Rights body ICCL is not a 'quango'
Sean McGovern (Letters, January 29), charges the Irish Council for Civil Liberties (ICCL) with "missing the point" on the Government's proposals for a public service identity card.
I hope he will be reassured to know that the ICCL is currently completing a report on private life in Ireland, which will highlight a range of threats to privacy, including the Government's recent public service/ID card proposals.
He also refers to the ICCL's position on home defence.
The Irish Council for Civil Liberties fully accepts that people have the right to defend themselves and their families if they find themselves under attack in their homes. Our current law already provides for this level of legal protection for householders.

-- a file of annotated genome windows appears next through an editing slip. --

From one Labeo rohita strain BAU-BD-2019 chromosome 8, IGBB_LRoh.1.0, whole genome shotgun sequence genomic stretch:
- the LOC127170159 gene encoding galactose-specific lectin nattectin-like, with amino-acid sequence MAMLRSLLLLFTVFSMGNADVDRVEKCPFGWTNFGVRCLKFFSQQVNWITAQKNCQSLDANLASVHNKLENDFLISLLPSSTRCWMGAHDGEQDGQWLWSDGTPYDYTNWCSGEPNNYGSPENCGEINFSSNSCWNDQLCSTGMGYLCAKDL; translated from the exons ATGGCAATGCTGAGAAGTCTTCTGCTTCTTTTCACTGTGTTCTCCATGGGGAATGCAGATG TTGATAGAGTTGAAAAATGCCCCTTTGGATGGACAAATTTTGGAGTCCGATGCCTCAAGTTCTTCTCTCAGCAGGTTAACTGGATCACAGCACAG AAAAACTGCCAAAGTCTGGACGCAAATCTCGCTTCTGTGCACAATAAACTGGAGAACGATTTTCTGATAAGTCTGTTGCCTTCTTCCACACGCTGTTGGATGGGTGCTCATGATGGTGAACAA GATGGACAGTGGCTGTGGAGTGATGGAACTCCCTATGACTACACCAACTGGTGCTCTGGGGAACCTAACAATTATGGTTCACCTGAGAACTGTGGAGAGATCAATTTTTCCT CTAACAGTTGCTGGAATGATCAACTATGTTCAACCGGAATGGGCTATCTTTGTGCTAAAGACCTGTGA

The ICCL's main concern about recent Law Reform Commission proposals is that they attempt to place the right to defend property above the right to life.
Leading householders to believe they can use lethal force against an intruder whatever the circumstances also exposes them to greater personal danger and to potential murder charges.
I should also clarify that the ICCL is an entirely independent human rights watchdog, which does not seek, and would not accept, government funding.
It is not a "quango", as Mr McGovern suggests, nor does political opportunism oblige it to adopt populist stances that fly in the face of the facts.
Irish Council for Civil Liberties, Dublin 7